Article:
IMDb Rating 6.8 10 2,145


Downloaded 9,220 times
April 9, 2019



Dick York as Teenager in Police Station
Glenn Ford as Frank Warren
Jack Lemmon as Thomas Gerrin
Strother Martin as Springboard Diver
720p.BLU 1080p.BLU
649.2 MB
23.976 fps
92 min
P/S N/A / N/A
1.37 GB
23.976 fps
92 min
P/S N/A / N/A

Movie Reviews

Reviewed by dglink 8 / 10 / 10

Fine Ford-Daves Western Collaboration

A city tenderfoot toughens up on a long cattle drive in "Cowboy," the last of three westerns that Glenn Ford made with director Delmer Daves; the others being "Jubal" and "3:10 to Yuma." Although not a classic like "3:10 to Yuma," the film is well made, and the literate screenplay by Edmund H. North and Dalton Trumbo was based on the memoirs of Frank Harris, a Welsh writer who actually spent time as a cowhand in the 1870's. Jack Lemmon plays the real-life Frank Harris, a hotel clerk with romantic problems and dreams of becoming a cattleman. Harris also has a little money in the bank, and, at a critical moment, he convinces a successful cattle driver named Tom Reese, played by Glenn Ford, to take him on as a cattle hand. Over the course of a long drive to Mexico, Harris learns the rigors and hard facts of the trail. The cattle drive provides the background for a battle of opposing views between Harris, who values human life, and Reese, who puts the value of a steer above all else. Although Lemmon initially has to overcome his light-comic image, he eventually succeeds in the dramatic scenes, if slightly less so in the romantic; his love interest, Marlon Brando's first wife, Anna Kashfi, seems an odd, unattainable match for Lemmon. However, a veteran of many westerns, Glenn Ford is excellent; like his Ben Wade in "3:10 to Yuma," the easy-going good-guy image masks a steely toughness that makes him dangerous to cross. Both Lemmon and Ford ably develop their characters as they spar and influence each other during the drive. The two stars are supported by a bevy of veteran supporting players that includes Brian Donlevy, Richard Jaeckel, and Vaughn Taylor. The fine cinematography by Charles Lawton, who also lensed the other two Daves-Ford western collaborations, captures the beauty of New Mexico landscapes. Glenn Ford was an underrated actor, whose career needs re-evaluation. While "Cowboy" may not be a classic like "Gilda," "The Blackboard Jungle," or "3:10 to Yuma," Ford is in fine form. His biography, Glenn Ford: A Life, penned by his son a few years back, is worthy reading and will re-introduce film lovers to an actor whose star has dimmed since his heyday in the 1940's through 1960's. "Cowboy," among other films, should help restore his reputation and his place in Hollywood history.

Reviewed by JohnHowardReid 7 / 10 / 10

The real West!

Much praised by professional critics in its day, this movie seems to have disappeared. I've never seen it on TV and if there was a DVD release, it was certainly not stocked by any of my local stores. So here is an update of my original review: The screenplay has something to say, and says it well. Here's the real West where men were real men and buddies only occasionally ride to the rescue. The action spots are solidly handled and the shots of rugged, picturesque landscapes stay in the mind, along with such memorable episodes as the rattler thrown into the camp. Glenn Ford and Jack Lemmon share all the highlights, with Richard Jaeckel backing them up on a couple of memorable occasions. Ultra-publicized Anna Kashfi – in her third of only four movies – has little to do except to look sorrowful (which she does rather well). The movie also has a highly appropriate music score by George Duning. The action scenes still come across with a high degree of power, despite the very obvious use of doubles. In all, the movie is extremely well produced by Julian Blaustein. He also handled Broken Arrow and Cowboy.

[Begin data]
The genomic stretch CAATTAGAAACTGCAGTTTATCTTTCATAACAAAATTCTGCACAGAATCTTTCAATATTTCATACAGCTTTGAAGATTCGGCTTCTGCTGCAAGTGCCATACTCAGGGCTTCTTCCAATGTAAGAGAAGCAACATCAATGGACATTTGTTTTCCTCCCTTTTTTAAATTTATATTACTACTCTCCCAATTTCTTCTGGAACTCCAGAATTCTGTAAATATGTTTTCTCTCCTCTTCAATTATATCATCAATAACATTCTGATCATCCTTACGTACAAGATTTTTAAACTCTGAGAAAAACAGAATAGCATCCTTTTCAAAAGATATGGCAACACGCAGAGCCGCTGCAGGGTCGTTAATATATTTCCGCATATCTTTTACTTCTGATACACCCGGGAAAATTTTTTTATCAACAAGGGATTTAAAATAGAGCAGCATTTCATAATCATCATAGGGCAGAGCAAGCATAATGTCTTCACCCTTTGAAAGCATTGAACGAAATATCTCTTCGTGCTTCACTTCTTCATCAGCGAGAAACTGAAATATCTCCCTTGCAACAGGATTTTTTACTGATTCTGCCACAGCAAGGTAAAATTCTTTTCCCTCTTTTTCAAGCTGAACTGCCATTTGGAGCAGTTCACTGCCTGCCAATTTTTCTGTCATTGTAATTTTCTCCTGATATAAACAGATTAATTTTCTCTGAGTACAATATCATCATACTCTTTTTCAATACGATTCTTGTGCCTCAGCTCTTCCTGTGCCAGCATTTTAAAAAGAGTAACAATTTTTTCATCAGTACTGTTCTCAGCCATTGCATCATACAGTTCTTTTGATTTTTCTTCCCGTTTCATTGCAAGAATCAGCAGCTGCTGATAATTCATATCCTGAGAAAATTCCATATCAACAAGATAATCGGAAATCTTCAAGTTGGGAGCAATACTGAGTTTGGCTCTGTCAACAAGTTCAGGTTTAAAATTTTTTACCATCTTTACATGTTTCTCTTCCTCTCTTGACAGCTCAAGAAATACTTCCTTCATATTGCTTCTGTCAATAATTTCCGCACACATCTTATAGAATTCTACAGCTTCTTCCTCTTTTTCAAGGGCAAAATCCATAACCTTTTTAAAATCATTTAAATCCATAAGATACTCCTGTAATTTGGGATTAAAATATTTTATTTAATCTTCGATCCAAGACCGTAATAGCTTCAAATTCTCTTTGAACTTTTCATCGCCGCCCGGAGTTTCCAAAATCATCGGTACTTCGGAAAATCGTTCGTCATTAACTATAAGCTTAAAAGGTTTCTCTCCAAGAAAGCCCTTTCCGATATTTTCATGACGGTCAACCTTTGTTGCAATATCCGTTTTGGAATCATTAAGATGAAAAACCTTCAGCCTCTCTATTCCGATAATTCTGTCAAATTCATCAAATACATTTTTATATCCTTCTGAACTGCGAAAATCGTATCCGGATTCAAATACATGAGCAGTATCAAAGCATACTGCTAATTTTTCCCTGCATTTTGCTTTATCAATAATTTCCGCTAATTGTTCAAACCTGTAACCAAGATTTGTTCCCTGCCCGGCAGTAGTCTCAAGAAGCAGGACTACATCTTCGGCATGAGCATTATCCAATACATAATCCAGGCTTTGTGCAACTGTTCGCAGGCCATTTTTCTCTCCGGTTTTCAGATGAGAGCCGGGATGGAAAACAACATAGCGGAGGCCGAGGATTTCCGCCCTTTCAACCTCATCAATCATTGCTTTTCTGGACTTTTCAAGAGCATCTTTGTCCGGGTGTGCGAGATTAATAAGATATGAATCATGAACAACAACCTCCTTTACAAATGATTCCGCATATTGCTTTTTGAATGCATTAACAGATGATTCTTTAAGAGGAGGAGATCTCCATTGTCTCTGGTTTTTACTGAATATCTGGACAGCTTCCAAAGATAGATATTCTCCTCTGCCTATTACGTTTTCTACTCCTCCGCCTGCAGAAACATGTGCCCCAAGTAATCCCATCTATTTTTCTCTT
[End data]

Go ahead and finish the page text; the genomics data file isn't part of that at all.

Reviewed by jacobs-greenwood 7 / 10 / 10

A Western that's worth a look, despite some odd casting: Jack Lemmon

Directed by Delmer Daves, and adapted from Frank Harris's book My Reminiscences as a Cowboy by Dalton Trumbo and Edmund North, this Western is worth a look despite the odd casting which includes Jack Lemmon in the title role as Harris, and Dick York as a womanizing trail hand named Charlie. Glenn Ford is hardly out of place as the hard nosed cattle drive master, Tom Reese. Marlon Brando's wife Anna Kashfi plays Maria Vidal, the Mexican woman who's the object of Harris's affections; Donald Randolph plays her disapproving father Senor Vidal. Brian Donlevy plays a stereotypical quick draw lawman, Doc Bender, who joins the cattle drive as a trail hand because he's tired of everyone gunning for him. Victor Manuel Mendoza plays Reese's dependable right hand man Paco, aka Ramrod. World War II film veteran Richard Jaeckel plays Paul Curtis, another trail hand whose careless act with a rattlesnake leads to the death of a wagon driver, played by an uncredited Strother Martin. King Donovan plays another veteran trail hand, Joe Capper. William Lyon and Al Clark earned an Academy Award nomination for Editing. At the end of a long cattle drive, Tom Reese (Ford) and his crew descend upon a Chicago hotel whose manager, Mr. Fowler (Vaughn Taylor) is prepared for them. He informs his newest employee, Frank Harris (Lemmon), that everyone on the second floor of the hotel must be relocated for Reese and company. Frank is reluctant to do this because he's fallen in love with one of the occupants in a suite on that floor, Maria Vidal (Kashfi), daughter of Senor Vidal (Randolph). However, Frank had expressed his affections for Maria in a poem and her father had intercepted it. Wanting none of these entrapments for his daughter, Senor Vidal decides that they must leave anyway. On the way out of the hotel, cattleman Vidal greets his former acquaintance Tom Reese, and the two tentatively agree to a future business arrangement. Reese is used to getting what he wants from his men and with his money, and is impatient with anything but the very best service from the hotel's employees. While his men party the night away, Reese gambles away so much of his money that he excuses himself at the poker table in order to pay his hotel bill, before he's completely busted. Frank, who'd earlier expressed his grandiose ideas about becoming a cowboy to Reese but had been "shot down", finds himself in the enviable position of being able to stake Reese's comeback in the poker game. Reese, desperate to get back in the game, agrees to let Frank come along on their next trip. However, as he and his men prepare to leave early the next day, Reese is upset that Frank catches up with them, insisting that he's a partner on their drive from Mexico and Senor Vidal's ranch. Since he'd given Frank his word (e.g. his bond!), Reese permits the greenhorn to join them, but it's obvious that he's going to make it tough going for the young man. The rest of the film deals with the complex relationships between the men and their master, Reese, as well as the evolving relationship between he and Frank, which by the end becomes one of mutual respect. Though the men work as a team by day, they are individuals who are free to get themselves into, and out of, trouble by themselves at night. At first, Frank does not understand the code, particularly when Curtis's careless act causes the wagon driver's death. But after they get to Guadalupe and Senor Vidal's ranch, where he finds that Maria has been forced into a marriage with Don Manuel Mendoza (Eugene Iglesias), Frank adopts Reese's hard attitude with a vengeance. On the drive, when Reese is injured, Frank becomes the hard nosed, seemingly unfeeling, cattle drive master. In a sense, the character of Maria is a Hitchcock-like McGuffin because the meat of the story (if you'll pardon the pun) is the cattle drive and the type of men one finds on it.